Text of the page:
OK, so the Sunday roast might taste like cardboard, the college washers smell worse than Mildert lake, and the shower leaks three feet into the corridor. But trust me, living in college may well prove to be one of the most surreal yet exciting experiences of your life. It all stems, I’m pretty sure, from the corridor – or whatever communal space your college affords you. Don’t be deceived by the grim carpet and the fact that if you’re taller than 5″4 you won’t be able to fully extend your legs from one wall to the next; this unpromising no-man’s land, shared between you and some fifteen others, is in fact a bizarre and fascinating haven, where the strangest whim becomes not only possible, but perfectly logical.
The summer before I started my first year at Durham, I remember being repeatedly advised that one of the most essential things to take with me would be a doorstop. At the time I didn’t quite appreciate the role that the doorstop would play in managing the atmosphere and rhythm of my daily life. The truth is propping your door open is more than simply a gesture to welcome others in; it’s also a way of ensuring that you don’t shut the corridor out. After the mad rush of Freshers’ Week, and once lectures start to take their toll, it’s surprisingly easy to feel isolated. Contact with the outside world, and in particular your corridor, can serve to fight against this isolation. Besides which, you quickly reach a state of “FOMO” (Fear Of Missing Out). The thought that something might be occurring just outside your door, of which you’re not a part, is insupportable – and it’s this sort of mentality that engenders the downright randomness so characteristic within the corridors of Durham colleges.
This randomness is amplified, you’ll find, by the fact that you’re surrounded by the most eclectic mix of people you could hope for. Even the ones that seem normal at first probably aren’t. Wherever you turn, you’ll find different lifestyles, backgrounds, attitudes towards life. Like so many other aspects of life in Durham, your corridor will prove hilarious, ridiculous and wonderful. And somehow, in the midst of the openness and tolerance of this strange new Freshers world, it’ll all be ok. You might even make friends.
It’s not all fun and games, of course. We’ve all been there – the times when the cleaner visits whilst you’re in the shower and you end up locked out of your room, wearing nothing more than a towel and flip-flops; or when you find yourself craving an afternoon toastie, and the best you can manage is microwaving some bread and cheese; or the moment you realise that your proudest achievement of the day was being first in line for dinner at 5:15pm – having only finished lunch about two hours previously. And woe-betide you if you absent-mindedly forget to lock your room when you leave, and your fellow corridor mates discover this unfortunate oversight…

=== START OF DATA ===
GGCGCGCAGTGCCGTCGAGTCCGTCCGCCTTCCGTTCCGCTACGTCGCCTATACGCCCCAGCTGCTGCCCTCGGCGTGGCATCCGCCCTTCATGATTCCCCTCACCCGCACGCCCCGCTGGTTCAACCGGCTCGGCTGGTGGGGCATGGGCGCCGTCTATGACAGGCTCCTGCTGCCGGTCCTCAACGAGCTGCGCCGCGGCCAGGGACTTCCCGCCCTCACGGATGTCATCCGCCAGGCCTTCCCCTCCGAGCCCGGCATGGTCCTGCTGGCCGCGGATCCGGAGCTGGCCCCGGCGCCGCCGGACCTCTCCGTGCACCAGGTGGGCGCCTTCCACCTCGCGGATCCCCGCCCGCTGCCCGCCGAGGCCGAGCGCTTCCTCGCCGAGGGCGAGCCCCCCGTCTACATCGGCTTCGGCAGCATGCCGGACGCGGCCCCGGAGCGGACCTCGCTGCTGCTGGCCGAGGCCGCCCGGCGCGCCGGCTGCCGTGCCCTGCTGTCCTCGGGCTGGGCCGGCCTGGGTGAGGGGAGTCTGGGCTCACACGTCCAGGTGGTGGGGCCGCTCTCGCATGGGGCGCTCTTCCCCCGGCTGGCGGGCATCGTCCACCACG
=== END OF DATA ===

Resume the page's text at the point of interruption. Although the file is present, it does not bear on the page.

Beware, too, the strange warp in the space-time continuum that occurs whenever you step out of your door. You can nip out to a neighbour’s room to borrow some blue-tack, and before you know it, it’s be half two in the morning and you’ve still not made a dent in those weekly problems.
But in the end, all of these quirks pale into insignificance beside the sheer exhilaration of having this private space to share between your new found “Fresher Friends” – a space which will prove the setting for some of the weirdest antics of your university life. It’s a peculiar cross between a kitchen, a living room and a playground, with the added advantage of being able to walk to the bar in your slippers.
Of course, each corridor reacts in their own way to the opportunities afforded by their communal territory; some use it to build blanket forts, or as an art gallery, or a space to play hockey with a tennis ball and a pair of crutches. For us, it became a feeding ground for the ducks and a track for sofa cushion bob-sleigh races.
Whatever happens though, you can almost guarantee the overriding memory of your corridor will be that of sitting on the floor drinking nasty vodka from a coffee mug you “borrowed” at brunch, surrounded by cards as someone desperately tries to remember the rules to Ring of Fire. Or something like that…
So decorate it with the leftovers from last night’s bar party, or with chunder charts and birthday calendars and photos that have to be covered up when anyone’s mum comes to visit. But whatever you do, don’t take it for granted. Because this time next year, you’ll be choked with mould, fighting over who turned the heating up and leaving dirty pans in your housemate’s bed.